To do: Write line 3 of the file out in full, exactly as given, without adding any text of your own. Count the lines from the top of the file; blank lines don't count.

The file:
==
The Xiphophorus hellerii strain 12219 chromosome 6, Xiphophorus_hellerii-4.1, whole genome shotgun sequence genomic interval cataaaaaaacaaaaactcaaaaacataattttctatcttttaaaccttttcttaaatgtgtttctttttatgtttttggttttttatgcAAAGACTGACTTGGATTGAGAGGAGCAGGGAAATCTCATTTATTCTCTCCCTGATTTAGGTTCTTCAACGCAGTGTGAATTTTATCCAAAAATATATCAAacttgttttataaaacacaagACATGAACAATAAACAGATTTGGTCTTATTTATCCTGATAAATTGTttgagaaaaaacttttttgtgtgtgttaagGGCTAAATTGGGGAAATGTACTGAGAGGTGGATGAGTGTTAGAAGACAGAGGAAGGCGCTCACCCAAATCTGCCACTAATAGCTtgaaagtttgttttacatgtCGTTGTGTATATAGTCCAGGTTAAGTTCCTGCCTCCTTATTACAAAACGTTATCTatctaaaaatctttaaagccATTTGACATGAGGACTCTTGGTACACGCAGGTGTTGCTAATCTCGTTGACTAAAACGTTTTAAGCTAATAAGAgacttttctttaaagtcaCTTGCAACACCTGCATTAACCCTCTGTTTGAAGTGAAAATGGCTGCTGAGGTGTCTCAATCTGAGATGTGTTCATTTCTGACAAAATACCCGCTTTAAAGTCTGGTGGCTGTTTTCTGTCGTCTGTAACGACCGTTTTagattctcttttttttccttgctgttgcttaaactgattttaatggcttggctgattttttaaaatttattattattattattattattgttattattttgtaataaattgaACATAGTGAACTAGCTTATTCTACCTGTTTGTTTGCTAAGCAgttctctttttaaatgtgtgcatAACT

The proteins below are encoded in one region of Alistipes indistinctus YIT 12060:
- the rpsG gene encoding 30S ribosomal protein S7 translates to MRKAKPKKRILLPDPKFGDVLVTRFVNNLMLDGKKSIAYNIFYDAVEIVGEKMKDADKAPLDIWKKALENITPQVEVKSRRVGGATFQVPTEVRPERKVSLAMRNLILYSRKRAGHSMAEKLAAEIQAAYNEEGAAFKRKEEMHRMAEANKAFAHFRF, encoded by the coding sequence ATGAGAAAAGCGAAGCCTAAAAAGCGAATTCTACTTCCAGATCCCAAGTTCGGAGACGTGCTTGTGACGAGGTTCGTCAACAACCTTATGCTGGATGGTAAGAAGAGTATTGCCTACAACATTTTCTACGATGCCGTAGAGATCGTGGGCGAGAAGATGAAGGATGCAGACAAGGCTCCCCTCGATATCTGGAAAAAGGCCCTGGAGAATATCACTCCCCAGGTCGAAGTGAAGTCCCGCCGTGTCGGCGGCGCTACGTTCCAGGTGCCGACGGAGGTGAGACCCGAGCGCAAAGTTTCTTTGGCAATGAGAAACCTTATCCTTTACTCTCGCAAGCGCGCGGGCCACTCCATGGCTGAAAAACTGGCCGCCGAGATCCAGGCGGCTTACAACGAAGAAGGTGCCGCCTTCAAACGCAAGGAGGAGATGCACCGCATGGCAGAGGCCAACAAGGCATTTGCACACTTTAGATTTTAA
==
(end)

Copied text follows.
- the rpsG gene encoding 30S ribosomal protein S7 translates to MRKAKPKKRILLPDPKFGDVLVTRFVNNLMLDGKKSIAYNIFYDAVEIVGEKMKDADKAPLDIWKKALENITPQVEVKSRRVGGATFQVPTEVRPERKVSLAMRNLILYSRKRAGHSMAEKLAAEIQAAYNEEGAAFKRKEEMHRMAEANKAFAHFRF, encoded by the coding sequence ATGAGAAAAGCGAAGCCTAAAAAGCGAATTCTACTTCCAGATCCCAAGTTCGGAGACGTGCTTGTGACGAGGTTCGTCAACAACCTTATGCTGGATGGTAAGAAGAGTATTGCCTACAACATTTTCTACGATGCCGTAGAGATCGTGGGCGAGAAGATGAAGGATGCAGACAAGGCTCCCCTCGATATCTGGAAAAAGGCCCTGGAGAATATCACTCCCCAGGTCGAAGTGAAGTCCCGCCGTGTCGGCGGCGCTACGTTCCAGGTGCCGACGGAGGTGAGACCCGAGCGCAAAGTTTCTTTGGCAATGAGAAACCTTATCCTTTACTCTCGCAAGCGCGCGGGCCACTCCATGGCTGAAAAACTGGCCGCCGAGATCCAGGCGGCTTACAACGAAGAAGGTGCCGCCTTCAAACGCAAGGAGGAGATGCACCGCATGGCAGAGGCCAACAAGGCATTTGCACACTTTAGATTTTAA